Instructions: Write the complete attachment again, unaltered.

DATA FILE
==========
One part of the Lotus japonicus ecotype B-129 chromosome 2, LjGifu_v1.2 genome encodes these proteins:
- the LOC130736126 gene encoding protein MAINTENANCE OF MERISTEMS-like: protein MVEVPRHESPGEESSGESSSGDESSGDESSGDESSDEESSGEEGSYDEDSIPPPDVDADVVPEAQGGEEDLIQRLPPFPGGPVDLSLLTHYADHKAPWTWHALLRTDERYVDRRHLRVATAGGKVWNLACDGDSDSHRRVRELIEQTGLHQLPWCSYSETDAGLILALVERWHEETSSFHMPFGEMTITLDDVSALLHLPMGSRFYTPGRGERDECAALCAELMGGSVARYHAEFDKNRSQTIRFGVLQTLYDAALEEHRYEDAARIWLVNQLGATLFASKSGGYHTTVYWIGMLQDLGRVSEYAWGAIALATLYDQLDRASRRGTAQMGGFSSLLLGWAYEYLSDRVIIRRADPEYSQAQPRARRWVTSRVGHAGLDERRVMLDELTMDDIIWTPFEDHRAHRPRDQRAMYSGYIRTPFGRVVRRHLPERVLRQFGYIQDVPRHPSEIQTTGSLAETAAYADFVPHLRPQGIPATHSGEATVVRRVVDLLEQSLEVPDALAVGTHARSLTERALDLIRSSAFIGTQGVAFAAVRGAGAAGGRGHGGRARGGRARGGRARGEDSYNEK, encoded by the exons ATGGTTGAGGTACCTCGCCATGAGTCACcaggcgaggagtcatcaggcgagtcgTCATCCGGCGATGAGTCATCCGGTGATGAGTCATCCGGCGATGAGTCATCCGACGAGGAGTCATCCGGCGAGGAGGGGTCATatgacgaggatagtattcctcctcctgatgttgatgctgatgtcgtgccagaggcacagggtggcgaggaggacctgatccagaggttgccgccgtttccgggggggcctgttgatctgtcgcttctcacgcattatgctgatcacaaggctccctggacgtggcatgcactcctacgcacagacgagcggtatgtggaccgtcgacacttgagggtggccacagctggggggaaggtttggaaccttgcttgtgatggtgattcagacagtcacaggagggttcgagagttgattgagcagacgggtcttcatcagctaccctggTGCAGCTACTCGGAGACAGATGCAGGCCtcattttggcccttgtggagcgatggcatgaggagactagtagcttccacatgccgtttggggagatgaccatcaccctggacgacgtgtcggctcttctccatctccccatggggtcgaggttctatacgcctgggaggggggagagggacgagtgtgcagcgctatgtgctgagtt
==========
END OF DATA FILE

One part of the Lotus japonicus ecotype B-129 chromosome 2, LjGifu_v1.2 genome encodes these proteins:
- the LOC130736126 gene encoding protein MAINTENANCE OF MERISTEMS-like: protein MVEVPRHESPGEESSGESSSGDESSGDESSGDESSDEESSGEEGSYDEDSIPPPDVDADVVPEAQGGEEDLIQRLPPFPGGPVDLSLLTHYADHKAPWTWHALLRTDERYVDRRHLRVATAGGKVWNLACDGDSDSHRRVRELIEQTGLHQLPWCSYSETDAGLILALVERWHEETSSFHMPFGEMTITLDDVSALLHLPMGSRFYTPGRGERDECAALCAELMGGSVARYHAEFDKNRSQTIRFGVLQTLYDAALEEHRYEDAARIWLVNQLGATLFASKSGGYHTTVYWIGMLQDLGRVSEYAWGAIALATLYDQLDRASRRGTAQMGGFSSLLLGWAYEYLSDRVIIRRADPEYSQAQPRARRWVTSRVGHAGLDERRVMLDELTMDDIIWTPFEDHRAHRPRDQRAMYSGYIRTPFGRVVRRHLPERVLRQFGYIQDVPRHPSEIQTTGSLAETAAYADFVPHLRPQGIPATHSGEATVVRRVVDLLEQSLEVPDALAVGTHARSLTERALDLIRSSAFIGTQGVAFAAVRGAGAAGGRGHGGRARGGRARGGRARGEDSYNEK, encoded by the exons ATGGTTGAGGTACCTCGCCATGAGTCACcaggcgaggagtcatcaggcgagtcgTCATCCGGCGATGAGTCATCCGGTGATGAGTCATCCGGCGATGAGTCATCCGACGAGGAGTCATCCGGCGAGGAGGGGTCATatgacgaggatagtattcctcctcctgatgttgatgctgatgtcgtgccagaggcacagggtggcgaggaggacctgatccagaggttgccgccgtttccgggggggcctgttgatctgtcgcttctcacgcattatgctgatcacaaggctccctggacgtggcatgcactcctacgcacagacgagcggtatgtggaccgtcgacacttgagggtggccacagctggggggaaggtttggaaccttgcttgtgatggtgattcagacagtcacaggagggttcgagagttgattgagcagacgggtcttcatcagctaccctggTGCAGCTACTCGGAGACAGATGCAGGCCtcattttggcccttgtggagcgatggcatgaggagactagtagcttccacatgccgtttggggagatgaccatcaccctggacgacgtgtcggctcttctccatctccccatggggtcgaggttctatacgcctgggaggggggagagggacgagtgtgcagcgctatgtgctgagtt